Pairing: Remus Lupin/Sirius Black
Rating/Warnings: Rated R, explicit adult content, character death
Word Count: 19,744, six chapters
Summary: Remus tries to hold off a recurring dream and recalls an odd spell Sirius once cast.
Disclaimer: I don't own any of these characters, events, or plotlines. No profit is being made.
Dedication: To my Best Beta, profcricket, on the occasion of her birthday.
Remus had experienced this dream many times. Though there were often minor variations in one small detail or another, the essential shape of the recurring nightmare remained fixed. It always started with him prowling the silent rooms of some large, gloomy building, his feet falling against floorboards in oddly muffled thuds, and the air around him heavy with the weight of a terrible storm brewing outside.
In this occurrence of the dream, the corridors he wandered alone were the all-too-familiar halls of 12 Grimmauld Place; on other nights, in other dreams, it had sometimes been a deserted dockside warehouse, or one of the closed-off wings at Hogwarts, or the upper floors of a Muggle paper mill he had once visited in Poland. But tonight it was a familiar, haunted house in London, and Remus was walking the halls again.
The corridors and rooms he passed through were dark, lit only by the occasional candle and the bleak daylight that filtered wanly through the windows. It was a pale, grey light that cast sickly greenish tones on all it touched, too oppressed by the coming storm to penetrate far past the windowpanes, too weak to cast shadow, illuminating nothing inside the house. This heavy light, this heavy air, deadened sound and flattened color, and when Remus passed by an opened sitting room door, he saw a bright scarlet cloak that had been discarded on the back of a loveseat inside, deprived of all its brightness and only a muddy splash of rusty brown in the deserted room.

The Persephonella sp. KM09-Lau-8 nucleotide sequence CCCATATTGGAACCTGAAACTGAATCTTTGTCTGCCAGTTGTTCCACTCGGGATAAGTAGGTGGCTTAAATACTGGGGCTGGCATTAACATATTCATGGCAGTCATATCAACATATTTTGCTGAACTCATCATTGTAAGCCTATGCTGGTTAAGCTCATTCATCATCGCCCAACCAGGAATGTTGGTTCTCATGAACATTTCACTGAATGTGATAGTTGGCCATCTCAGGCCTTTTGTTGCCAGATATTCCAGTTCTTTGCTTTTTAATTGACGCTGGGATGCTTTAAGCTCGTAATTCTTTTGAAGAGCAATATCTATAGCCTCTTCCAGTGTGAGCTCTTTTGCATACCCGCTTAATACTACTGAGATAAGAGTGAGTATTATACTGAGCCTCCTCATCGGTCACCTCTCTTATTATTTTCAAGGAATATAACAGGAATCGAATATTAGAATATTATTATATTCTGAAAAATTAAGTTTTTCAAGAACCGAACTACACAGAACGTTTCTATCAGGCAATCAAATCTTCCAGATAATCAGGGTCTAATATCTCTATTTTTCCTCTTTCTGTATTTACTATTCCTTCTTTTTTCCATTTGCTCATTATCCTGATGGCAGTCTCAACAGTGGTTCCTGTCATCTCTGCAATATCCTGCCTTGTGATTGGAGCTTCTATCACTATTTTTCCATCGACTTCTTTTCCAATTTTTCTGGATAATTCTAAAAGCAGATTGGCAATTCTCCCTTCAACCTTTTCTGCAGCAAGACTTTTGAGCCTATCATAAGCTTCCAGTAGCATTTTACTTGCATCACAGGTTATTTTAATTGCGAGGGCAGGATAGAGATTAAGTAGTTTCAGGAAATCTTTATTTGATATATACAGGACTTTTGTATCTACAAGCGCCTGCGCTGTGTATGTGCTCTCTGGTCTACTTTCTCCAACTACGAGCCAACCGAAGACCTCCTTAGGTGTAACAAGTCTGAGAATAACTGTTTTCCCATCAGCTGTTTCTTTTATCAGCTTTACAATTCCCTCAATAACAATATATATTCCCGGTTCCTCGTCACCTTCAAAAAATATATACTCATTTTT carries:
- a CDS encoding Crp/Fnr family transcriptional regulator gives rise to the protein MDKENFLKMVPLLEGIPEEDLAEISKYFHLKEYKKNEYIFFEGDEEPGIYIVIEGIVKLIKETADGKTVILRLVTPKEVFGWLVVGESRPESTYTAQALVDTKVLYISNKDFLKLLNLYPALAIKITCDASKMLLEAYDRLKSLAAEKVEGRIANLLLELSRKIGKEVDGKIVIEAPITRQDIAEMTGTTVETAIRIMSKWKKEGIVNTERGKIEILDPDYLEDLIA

There was only relentless gloom and relentless fading, and the relentlessly soft, echoless thudding of his footsteps, pacing slowly through one empty space after another. That and the pricking of the fine hairs on his arms and the backs of his hands rising, prickling against the crushing feel of the air around him; an atmosphere pregnant with the malignant promise of a storm that, when it broke at last, might be enough to drown the world.
But the storm would not break just yet, Remus knew. It was too early – the storm had never yet made good on its threat in this stage of the dream. Though it might press, moist and close and vaguely sickening against the glass of the windows, it was still too early for the lightning to strike. He would have to walk on.
He passed down one hall and up another, and walked through many empty rooms on his way to other silent spaces. As he came to a pair of double oaken doors that led into a formal dining room, he could hear the low sound of speech, the tones as dead and flat as the sound of his own footsteps. Inside the doors, he knew, he would always see a figure seated alone at a table, head in hands, muttering. Remus walked through the doors, looking, with an odd species of reluctant curiosity, toward the table, to see the expected figure. In all the recurrences of this dream that Remus had known, the figure at the table, grumbling to himself, was as malignant as the gathering maelstrom outside, though it was not always the same person. Sometimes it was Mundungus Fletcher, sometimes Argus Filch, and quite often it was Severus Snape. On one memorable occasion it had been Peter Pettigrew, weeping silently as he'd whispered his dark confessions to the empty dinner plate on the table before him.